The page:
Officials in Nigeria have brought criminal charges against pharmaceutical giant Pfizer for the company's alleged role in the deaths of children who received an unapproved drug during a meningitis epidemic.
Authorities in Kano, the country's largest state, filed eight charges this month related to the 1996 clinical trial, including counts of criminal conspiracy and voluntarily causing grievous harm. They also filed a civil lawsuit seeking more than $2 billion in damages and restitution from Pfizer, the world's largest drug company.
The move represents a rare -- perhaps unprecedented -- instance in which the developing world's anger at multinational drug companies has boiled over into criminal charges. It also represents the latest in a string of public-relations blows stemming from the decade-old clinical trial, in which Pfizer says it acted ethically.
The government alleges that Pfizer researchers selected 200 children and infants from crowds at a makeshift epidemic camp in Kano and gave about half of the group an untested antibiotic called Trovan. Researchers gave the other children what the lawsuit describes as a dangerously low dose of a comparison drug made by Hoffmann-La Roche. Nigerian officials say Pfizer's actions resulted in the deaths of an unspecified number of children and left others deaf, paralyzed, blind or brain-damaged.
The lawsuit says that the researchers did not obtain consent from the children's families and that the researchers knew Trovan to be an experimental drug with life-threatening side effects that was "unfit for human use." Parents were banned from the ward where the drug trial occurred, the suit says, and the company left no medical records in Nigeria.
Pfizer and its doctors "agreed to do an illegal act," the criminal charges state, and behaved "in a manner so rash and negligent as to endanger human life."
Internal Pfizer records obtained by The Washington Post show that five children died after being treated with the experimental antibiotic, though there is no indication in the documents that the drug was responsible for the deaths. Six children died while taking the comparison drug.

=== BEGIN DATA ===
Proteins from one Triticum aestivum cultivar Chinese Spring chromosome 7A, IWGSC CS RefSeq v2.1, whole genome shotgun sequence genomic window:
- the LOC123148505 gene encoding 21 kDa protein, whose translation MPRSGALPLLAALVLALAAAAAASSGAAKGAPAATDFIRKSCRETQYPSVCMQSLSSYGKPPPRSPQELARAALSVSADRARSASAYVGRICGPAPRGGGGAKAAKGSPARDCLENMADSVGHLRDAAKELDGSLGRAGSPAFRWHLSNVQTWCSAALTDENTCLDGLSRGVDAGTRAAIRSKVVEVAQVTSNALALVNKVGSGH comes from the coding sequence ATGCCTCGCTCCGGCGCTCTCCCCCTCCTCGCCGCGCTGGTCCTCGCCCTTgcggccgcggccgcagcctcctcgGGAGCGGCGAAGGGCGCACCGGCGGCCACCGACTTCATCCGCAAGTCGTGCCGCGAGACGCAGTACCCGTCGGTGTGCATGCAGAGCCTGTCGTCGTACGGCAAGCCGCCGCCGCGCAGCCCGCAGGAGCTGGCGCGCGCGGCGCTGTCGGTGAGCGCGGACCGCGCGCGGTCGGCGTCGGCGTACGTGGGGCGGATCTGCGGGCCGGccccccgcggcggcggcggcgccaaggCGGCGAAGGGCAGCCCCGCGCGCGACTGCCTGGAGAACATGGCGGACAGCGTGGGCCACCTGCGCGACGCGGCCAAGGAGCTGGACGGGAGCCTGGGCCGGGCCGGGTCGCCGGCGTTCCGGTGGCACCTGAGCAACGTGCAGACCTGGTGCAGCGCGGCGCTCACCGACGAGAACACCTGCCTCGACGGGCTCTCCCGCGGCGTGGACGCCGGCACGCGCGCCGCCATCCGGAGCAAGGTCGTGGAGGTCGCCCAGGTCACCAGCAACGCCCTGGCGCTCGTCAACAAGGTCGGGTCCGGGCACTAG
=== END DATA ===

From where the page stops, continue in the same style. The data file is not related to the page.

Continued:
Suspicion stirred by news of the drug trial has been so intense in Kano, the lawsuit says, that parents last year refused to allow their children to be immunized against polio, frustrating a program aimed at wiping out one of the disease's last refuges.
In a statement, Pfizer said it thinks it did nothing wrong and emphasized that children with meningitis have a high fatality rate.
"It is indeed regrettable that, more than a decade after the meningitis epidemic in Kano, the Nigerian government has taken legal action against Pfizer and others for an effort that provided significant benefit to some of Nigeria's youngest citizens," the statement said.
"Pfizer continues to emphasize -- in the strongest terms -- that the 1996 Trovan clinical study was conducted with the full knowledge of the Nigerian government and in a responsible and ethical way consistent with the company's abiding commitment to patient safety. Any allegations in these lawsuits to the contrary are simply untrue -- they weren't valid when they were first raised years ago and they're not valid today."
The criminal charges also name Pfizer's Nigerian subsidiary and eight current or former executives and researchers. The charges could result in fines and prison sentences ranging from six months to seven years per count, according to Aliyu Umar, who served as Kano attorney general until earlier this month.